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Nobody's Story

In: English and Literature

Submitted By shirin16
Words 623
Pages 3
Shirin Bismillah
M.A English (Prev.) IInd Semester

One of the principal ideas of Catherine Gallagher’s essay The Novel and Other Discourses of Suspended Disbelief revolves around the ‘world outside the novel’ and how it got distinguished from other genres and previous forms of fiction. One of the most sophisticated explanation she develops across her Nobody’s Story. Gallagher argues that the condition for the emergence of the novel is the break from the scandal sheets which were scurrilous prose writings directed at real life figures. The female writers composing against the powerful patrons in the scandalous court chronicles of 1700s became the target of a degrading equation which was between a Writer and a Whore. The movement away from this degraded real life identity to the lofty observer of life changed their status from a whore to an intellectual. It is this observer who does not write of a real life personality but of a fictional Nobody who can fabricate stories and characters that are irreproducible and creations of sheer genius. Once the subject of a narrative is unrestrained from a real life identity, it eventually becomes a Nobody. This paper shall examine Henry Fielding’s Tom Jones, who becomes a new citizen of England, with his status of a Foundling.
According to Gallagher, ‘fiction can and does exist independent of the novel’, which was also a response to rise of individualism and middle class that made novel a dominant form. This brings into light the question of reality in 18th century, where identity becomes problematic in each novel. Tom Jones, with a fictitious title, insists on false identity that is discovered on the property of a wealthy landowner, Allworthy. Legally a bastard Tom’s inheritance of his family fortune is threatened according to the English Law. Gallagher suggests that the rise of fiction is from this ‘nobody’ who is indeed ‘everybody’. One can not empirically associate this with a ‘somebody’, who denotes a scandalous personality whose story could only be found through the salacious pamphlets.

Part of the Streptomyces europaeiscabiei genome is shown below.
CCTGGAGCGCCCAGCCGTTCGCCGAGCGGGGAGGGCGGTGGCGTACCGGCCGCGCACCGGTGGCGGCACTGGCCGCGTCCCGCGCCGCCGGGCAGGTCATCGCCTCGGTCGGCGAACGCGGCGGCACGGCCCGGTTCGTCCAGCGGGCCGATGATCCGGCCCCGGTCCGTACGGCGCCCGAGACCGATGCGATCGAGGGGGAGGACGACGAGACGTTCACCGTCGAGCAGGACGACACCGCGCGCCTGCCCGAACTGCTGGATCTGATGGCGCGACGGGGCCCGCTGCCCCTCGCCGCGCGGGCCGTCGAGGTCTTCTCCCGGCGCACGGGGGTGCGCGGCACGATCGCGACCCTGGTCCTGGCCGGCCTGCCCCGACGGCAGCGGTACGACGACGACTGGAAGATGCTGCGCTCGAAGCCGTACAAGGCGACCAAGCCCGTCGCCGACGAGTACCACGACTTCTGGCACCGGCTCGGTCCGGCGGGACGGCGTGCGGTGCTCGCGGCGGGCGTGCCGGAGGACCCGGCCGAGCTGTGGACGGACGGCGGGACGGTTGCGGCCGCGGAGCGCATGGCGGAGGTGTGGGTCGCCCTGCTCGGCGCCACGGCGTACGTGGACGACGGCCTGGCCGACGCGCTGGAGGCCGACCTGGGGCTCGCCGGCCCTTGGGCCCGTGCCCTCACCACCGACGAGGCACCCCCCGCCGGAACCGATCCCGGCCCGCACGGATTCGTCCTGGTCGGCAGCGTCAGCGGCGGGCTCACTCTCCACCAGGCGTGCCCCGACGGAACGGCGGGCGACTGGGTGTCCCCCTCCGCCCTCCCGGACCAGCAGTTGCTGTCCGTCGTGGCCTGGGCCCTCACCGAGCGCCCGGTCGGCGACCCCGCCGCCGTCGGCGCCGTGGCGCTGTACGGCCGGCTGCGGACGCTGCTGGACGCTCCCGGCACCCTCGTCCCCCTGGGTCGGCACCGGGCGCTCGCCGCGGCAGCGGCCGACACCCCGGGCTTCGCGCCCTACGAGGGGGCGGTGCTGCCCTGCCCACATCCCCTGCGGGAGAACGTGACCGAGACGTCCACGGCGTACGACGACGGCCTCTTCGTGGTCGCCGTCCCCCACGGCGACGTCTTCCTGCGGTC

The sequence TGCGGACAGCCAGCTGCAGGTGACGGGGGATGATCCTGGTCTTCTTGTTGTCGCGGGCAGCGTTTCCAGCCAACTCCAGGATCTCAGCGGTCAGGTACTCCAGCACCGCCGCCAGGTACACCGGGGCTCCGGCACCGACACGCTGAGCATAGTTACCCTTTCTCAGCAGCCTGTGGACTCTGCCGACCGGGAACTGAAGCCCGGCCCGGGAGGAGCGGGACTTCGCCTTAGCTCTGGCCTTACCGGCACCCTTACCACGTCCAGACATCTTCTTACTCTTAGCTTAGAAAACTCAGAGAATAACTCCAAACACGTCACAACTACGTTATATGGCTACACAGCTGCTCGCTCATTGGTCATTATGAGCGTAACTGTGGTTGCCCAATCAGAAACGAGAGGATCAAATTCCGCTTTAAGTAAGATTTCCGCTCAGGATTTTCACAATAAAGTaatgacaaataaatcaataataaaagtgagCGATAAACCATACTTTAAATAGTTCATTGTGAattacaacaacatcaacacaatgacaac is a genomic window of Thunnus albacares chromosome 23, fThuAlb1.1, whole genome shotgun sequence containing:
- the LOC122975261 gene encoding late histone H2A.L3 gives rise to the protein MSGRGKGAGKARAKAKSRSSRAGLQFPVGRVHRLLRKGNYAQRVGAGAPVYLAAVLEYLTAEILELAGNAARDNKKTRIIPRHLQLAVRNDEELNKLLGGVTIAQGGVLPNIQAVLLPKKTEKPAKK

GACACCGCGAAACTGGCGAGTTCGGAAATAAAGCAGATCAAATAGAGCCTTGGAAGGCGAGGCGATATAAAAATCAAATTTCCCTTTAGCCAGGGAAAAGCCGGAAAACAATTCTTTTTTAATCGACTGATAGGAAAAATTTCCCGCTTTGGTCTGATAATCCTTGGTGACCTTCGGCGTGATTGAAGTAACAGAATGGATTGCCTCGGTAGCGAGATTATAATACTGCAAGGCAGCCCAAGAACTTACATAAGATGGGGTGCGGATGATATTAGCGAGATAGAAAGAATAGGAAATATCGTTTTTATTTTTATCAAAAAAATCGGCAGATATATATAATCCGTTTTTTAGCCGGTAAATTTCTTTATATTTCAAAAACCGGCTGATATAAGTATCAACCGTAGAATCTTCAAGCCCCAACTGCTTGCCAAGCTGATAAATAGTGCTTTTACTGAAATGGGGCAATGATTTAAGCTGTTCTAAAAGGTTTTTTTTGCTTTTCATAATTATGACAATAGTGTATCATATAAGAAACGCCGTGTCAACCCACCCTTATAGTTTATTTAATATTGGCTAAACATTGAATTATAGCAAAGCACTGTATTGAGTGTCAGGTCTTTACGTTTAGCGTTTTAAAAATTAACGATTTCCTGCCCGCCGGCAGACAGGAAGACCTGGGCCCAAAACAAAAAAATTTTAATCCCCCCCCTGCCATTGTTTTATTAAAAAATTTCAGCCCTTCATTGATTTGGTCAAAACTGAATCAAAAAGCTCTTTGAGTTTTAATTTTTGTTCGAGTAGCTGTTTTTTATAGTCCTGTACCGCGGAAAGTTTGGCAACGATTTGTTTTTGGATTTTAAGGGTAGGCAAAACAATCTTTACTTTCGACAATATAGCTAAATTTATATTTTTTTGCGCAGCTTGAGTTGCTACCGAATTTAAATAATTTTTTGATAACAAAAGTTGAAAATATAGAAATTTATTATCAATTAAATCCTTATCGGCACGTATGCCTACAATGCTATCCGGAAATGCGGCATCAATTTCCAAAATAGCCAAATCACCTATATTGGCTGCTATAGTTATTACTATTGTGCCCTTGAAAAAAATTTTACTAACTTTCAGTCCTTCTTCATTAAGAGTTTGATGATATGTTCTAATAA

Tom Jones can be thought of as Nullius Filius or ‘Son of Nobody’, barred from every legal inheritance, which were also considered children of nobody by the Church. Fielding’s deliberate maneuver of keeping Tom’s legal ambiguity till the end perhaps frames Tom also as Filius Populi or ‘Son of the People’ vindicating him as someone with an obscured genealogy and not having control over his origins. An interesting parallel, which operates as an exact backdrop for Tom Jones is of the ‘Young Pretender’ Bonnie Prince Charles, seen as a bastard child, whose invasion of England in 1745 failed. This idea of being a ‘pretender’ alludes to having no legitimate claim on something but pretending to get hold of something. Tom’s legal status in conformance to this is an allegorical correspondence within and outside the text with the British history.
An allegorized ‘everybody’, Tom Jones also disrupts the notion of genealogical model of power i.e. the kinship structure with the absence of father figure. The reader does not know the real identity of Tom in the beginning which leads to a series of abuses for the supposed mother. The final exposition of Tom Jones is done through a train of events which are hardly moral suggesting the idea of virtue is class based. The misnaming of the protagonist creates a space for fiction with no change in his legal position in the end. Hence this movement away from the scandal sheet to the fictional Nobody brings into existence a new set of mental habits to read a novel where the idea of fictionality is a product of modern specularity.

Gallagher, Catherine, Nobody’s Story: The Vanishing Acts of Women Writers in the Marketplace, 1670-1820. Ocean Press, 1995.

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